2 dead in suspected meningitis outbreak linked to Mexico

2 dead in suspected meningitis outbreak linked to | ltc-a

Two people in the United States have died with probable cases of fungal meningitis and more than 200 others are at risk after the outbreak of the infection among patients undergoing surgery in Matamoros, Mexico, the Centers for Disease Control said Friday. and Prevention.

At least 220 people in the United States who were treated at two clinics in Matamoros this year could be at risk after undergoing epidural anesthesia, which is injected near the spine, the CDC said. People at risk traveled from the United States to Mexican clinics for surgical procedures that included liposuction, Brazilian butt lift and breast augmentation.

The CDC said two people who were classified as probable cases of fungal meningitis died on Friday. There were an additional 11 probable cases of infection, based on lumbar puncture findings, and 14 suspected cases, based on symptoms consistent with meningitis, the CDC said.

Health authorities in the United States and Mexico have asked the World Health Organization to issue a declaration of emergency in response to the outbreak.

The two clinics linked to the infections are River Side Surgical Center and the K-3 Clinic in Matamoros, and both closed on May 13, the CDC said.

People who have had epidural anesthesia a these clinics should go to the nearest health center, urgent care facility, or emergency room as soon as possible to get tested for meningitis, even if they have no symptoms, health officials said.

It can take weeks for meningitis symptoms to appear, and once they do, they can quickly become severe and life-threatening, the CDC said. Symptoms may include sensitivity to light, stiff neck, fever, vomiting, and confusion. Fungal meningitis infections are not contagious or transmitted from person to person.

The CDC said anyone planning an elective procedure involving an epidural injection of an anesthetic in Matamoros should cancel the surgery and associated travel « until there is evidence that there is no longer any risk of infection in these clinics ».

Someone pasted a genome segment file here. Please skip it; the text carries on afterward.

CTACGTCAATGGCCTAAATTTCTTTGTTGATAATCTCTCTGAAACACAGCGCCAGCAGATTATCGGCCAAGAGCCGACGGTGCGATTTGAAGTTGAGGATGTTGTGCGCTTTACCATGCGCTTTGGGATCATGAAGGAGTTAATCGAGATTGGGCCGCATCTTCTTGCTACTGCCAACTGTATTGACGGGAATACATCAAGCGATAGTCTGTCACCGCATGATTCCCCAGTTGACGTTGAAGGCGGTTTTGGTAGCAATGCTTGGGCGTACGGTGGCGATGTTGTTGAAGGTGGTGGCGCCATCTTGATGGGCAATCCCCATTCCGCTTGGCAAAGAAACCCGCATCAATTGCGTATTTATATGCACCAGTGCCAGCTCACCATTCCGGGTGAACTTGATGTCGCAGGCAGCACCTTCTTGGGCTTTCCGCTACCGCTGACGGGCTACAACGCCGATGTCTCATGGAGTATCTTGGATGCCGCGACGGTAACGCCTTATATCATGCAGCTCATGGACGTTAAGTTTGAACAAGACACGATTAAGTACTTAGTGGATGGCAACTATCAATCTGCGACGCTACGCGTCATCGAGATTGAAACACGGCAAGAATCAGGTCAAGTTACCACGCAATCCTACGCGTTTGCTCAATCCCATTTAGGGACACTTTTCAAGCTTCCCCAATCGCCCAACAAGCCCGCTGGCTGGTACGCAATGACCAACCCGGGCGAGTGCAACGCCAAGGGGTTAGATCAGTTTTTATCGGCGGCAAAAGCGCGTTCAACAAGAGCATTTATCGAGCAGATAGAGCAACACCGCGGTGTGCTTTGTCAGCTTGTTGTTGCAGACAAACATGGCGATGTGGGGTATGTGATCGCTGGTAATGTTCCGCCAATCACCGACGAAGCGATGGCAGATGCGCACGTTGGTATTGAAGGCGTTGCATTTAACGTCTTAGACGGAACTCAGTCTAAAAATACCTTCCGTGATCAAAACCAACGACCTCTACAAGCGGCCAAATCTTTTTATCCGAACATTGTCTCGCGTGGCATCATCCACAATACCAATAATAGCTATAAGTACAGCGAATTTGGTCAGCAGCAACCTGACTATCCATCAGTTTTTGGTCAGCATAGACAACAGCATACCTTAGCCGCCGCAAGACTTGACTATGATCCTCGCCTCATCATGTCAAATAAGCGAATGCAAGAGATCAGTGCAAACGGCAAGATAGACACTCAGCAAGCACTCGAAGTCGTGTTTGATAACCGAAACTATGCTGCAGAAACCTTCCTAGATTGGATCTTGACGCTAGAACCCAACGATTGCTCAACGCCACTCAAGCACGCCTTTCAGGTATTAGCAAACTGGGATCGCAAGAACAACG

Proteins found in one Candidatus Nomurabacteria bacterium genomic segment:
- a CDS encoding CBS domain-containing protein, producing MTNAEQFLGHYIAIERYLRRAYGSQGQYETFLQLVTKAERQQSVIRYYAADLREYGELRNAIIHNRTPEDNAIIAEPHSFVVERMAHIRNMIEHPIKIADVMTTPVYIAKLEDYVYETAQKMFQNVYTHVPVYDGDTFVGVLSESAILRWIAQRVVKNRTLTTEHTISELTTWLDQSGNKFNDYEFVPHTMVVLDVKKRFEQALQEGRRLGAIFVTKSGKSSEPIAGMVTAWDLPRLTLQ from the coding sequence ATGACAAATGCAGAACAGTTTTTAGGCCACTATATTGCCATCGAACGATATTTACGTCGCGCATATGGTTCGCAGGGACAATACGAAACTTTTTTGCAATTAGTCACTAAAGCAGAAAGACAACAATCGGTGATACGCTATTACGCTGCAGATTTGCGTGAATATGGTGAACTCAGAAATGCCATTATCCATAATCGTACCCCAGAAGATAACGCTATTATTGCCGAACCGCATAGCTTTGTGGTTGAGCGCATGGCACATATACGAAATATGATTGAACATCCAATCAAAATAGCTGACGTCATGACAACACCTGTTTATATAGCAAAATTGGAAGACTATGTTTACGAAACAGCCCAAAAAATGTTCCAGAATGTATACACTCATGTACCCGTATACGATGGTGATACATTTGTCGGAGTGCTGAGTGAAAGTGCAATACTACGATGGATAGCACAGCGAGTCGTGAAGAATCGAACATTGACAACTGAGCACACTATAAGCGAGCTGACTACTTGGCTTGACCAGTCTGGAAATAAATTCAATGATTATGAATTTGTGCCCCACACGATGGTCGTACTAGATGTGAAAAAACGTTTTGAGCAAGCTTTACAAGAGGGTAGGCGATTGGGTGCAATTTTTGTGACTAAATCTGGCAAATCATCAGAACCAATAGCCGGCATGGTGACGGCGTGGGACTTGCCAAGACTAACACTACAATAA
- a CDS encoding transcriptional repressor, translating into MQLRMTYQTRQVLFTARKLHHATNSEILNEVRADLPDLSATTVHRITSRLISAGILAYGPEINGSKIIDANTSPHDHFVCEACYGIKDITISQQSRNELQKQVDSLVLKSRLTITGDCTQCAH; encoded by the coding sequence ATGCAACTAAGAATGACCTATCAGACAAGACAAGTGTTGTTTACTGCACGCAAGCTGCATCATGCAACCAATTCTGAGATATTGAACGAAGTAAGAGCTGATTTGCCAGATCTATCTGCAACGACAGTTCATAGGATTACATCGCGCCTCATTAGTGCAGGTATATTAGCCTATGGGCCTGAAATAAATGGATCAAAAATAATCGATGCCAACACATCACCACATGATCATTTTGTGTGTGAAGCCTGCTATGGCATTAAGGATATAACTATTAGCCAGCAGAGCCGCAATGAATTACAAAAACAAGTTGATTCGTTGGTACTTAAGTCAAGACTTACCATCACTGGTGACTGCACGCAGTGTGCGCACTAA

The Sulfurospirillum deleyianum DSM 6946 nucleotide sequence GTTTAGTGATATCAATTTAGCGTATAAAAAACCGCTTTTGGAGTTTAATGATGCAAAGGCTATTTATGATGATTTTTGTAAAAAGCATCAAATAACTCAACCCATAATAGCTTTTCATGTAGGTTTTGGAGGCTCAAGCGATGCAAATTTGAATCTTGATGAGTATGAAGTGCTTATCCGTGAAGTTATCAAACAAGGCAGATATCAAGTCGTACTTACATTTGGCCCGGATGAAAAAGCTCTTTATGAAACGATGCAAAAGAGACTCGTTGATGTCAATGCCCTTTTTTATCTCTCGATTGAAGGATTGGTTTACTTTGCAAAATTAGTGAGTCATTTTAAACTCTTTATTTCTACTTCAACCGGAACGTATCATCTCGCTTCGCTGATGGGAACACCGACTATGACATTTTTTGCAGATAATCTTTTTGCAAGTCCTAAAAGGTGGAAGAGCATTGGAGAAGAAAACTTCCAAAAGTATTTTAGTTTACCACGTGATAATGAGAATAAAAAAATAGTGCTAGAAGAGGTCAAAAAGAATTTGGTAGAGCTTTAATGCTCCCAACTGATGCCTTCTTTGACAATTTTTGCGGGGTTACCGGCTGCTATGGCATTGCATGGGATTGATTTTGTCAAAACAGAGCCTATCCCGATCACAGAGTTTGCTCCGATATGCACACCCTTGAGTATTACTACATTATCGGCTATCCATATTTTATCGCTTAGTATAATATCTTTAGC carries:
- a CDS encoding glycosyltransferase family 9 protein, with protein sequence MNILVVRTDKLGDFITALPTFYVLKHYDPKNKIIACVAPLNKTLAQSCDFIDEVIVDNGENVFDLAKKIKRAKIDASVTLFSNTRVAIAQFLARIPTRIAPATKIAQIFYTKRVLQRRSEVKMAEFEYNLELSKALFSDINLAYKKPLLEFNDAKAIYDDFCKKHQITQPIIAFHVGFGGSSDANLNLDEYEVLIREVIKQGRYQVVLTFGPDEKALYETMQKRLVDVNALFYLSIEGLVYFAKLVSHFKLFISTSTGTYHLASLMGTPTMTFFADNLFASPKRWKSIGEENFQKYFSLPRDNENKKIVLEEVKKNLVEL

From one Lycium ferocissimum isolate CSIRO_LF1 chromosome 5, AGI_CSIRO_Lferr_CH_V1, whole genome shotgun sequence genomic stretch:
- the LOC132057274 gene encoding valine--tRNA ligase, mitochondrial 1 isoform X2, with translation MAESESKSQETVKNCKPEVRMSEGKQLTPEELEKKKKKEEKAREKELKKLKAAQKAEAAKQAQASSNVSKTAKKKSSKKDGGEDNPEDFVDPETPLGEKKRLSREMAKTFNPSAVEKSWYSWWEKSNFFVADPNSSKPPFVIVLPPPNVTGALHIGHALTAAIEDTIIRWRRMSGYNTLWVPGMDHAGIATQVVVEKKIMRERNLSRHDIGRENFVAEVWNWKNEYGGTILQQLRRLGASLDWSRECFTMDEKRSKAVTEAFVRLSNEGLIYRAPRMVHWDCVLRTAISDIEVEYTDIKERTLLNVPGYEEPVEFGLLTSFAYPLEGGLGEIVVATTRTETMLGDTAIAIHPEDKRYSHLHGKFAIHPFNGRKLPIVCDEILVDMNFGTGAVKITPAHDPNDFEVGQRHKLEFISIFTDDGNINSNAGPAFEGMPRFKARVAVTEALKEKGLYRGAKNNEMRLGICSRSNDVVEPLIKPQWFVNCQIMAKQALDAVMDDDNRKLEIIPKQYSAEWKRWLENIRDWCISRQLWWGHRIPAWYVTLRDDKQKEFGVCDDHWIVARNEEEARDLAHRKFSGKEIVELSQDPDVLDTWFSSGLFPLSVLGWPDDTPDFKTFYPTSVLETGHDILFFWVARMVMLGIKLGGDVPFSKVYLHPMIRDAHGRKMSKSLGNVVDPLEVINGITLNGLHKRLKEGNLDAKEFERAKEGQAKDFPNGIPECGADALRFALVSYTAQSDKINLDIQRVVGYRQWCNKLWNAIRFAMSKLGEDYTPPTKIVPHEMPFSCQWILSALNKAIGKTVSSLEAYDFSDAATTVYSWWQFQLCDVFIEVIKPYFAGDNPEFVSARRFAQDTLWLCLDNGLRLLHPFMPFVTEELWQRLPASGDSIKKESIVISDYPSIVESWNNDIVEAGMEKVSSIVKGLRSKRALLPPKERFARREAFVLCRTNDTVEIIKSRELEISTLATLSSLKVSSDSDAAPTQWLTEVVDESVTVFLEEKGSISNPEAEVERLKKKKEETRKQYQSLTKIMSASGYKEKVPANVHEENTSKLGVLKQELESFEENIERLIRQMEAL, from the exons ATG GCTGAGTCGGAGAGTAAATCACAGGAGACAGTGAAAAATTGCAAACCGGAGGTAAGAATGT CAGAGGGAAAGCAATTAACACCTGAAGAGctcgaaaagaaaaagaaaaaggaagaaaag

According to the CDC, millions of people in the United States travel to another country each year for medical treatment, a practice known as medical tourism. The most common procedures people look for on those trips include dental care, surgery, cosmetic surgery, fertility treatments, organ and tissue transplants, and cancer treatment.

The CDC said Mexico’s Ministry of Health gave it a list of 221 U.S. residents who may be at risk of meningitis because they had surgery at one of the two clinics this year.

said Dallas Smith, a CDC epidemiologist Friday a webinar for scientists and healthcare professionals that 205 of those exposed were women and 16 men. The mean age of the patients was 32 years and 178 of them were from Texas.

Dr. Smith said the outbreak was similar to a fungal meningitis outbreak that began in November 2022 in Durango, Mexico, where more than 1,400 patients were likely exposed through contaminated epidural anesthesia. In that outbreak, 80 people got meningitis and 39 of them died, he said.

« The epidemic we’re experiencing now is quite similar and has the capacity to have this high death rate and devastate families and communities, » said Dr. Smith.

He said Mexican and US authorities had submitted a Public Health Emergency of International Concern request to WHO because the outbreak had exposed people in Mexico, the US, Canada and Colombia.

This statement is intended to accelerate international collaboration, funding, and development of treatments in response to disease. WHO declared Covid-19 an emergency in January 2020 and rescinded the designation this month.

The CDC said it is working with the Mexican Ministry of Health and local health departments in 24 US states and the District of Columbia to respond to the outbreak and to contact people officials know have had surgery at clinics. .

CDC officials found that six of the 221 people potentially exposed to the infection did not have epidural anesthesia and are not considered at risk. The agency also found five other people who weren’t in the initial group of 221, meaning at least 220 people in the United States were potentially exposed.

Health officials are trying to determine which organism or organisms caused the outbreak and whether other clinics were involved.

Ministry of Health of Mexico said Thursday that around 547 people were operated on in the two clinics between 1 January and 13 May.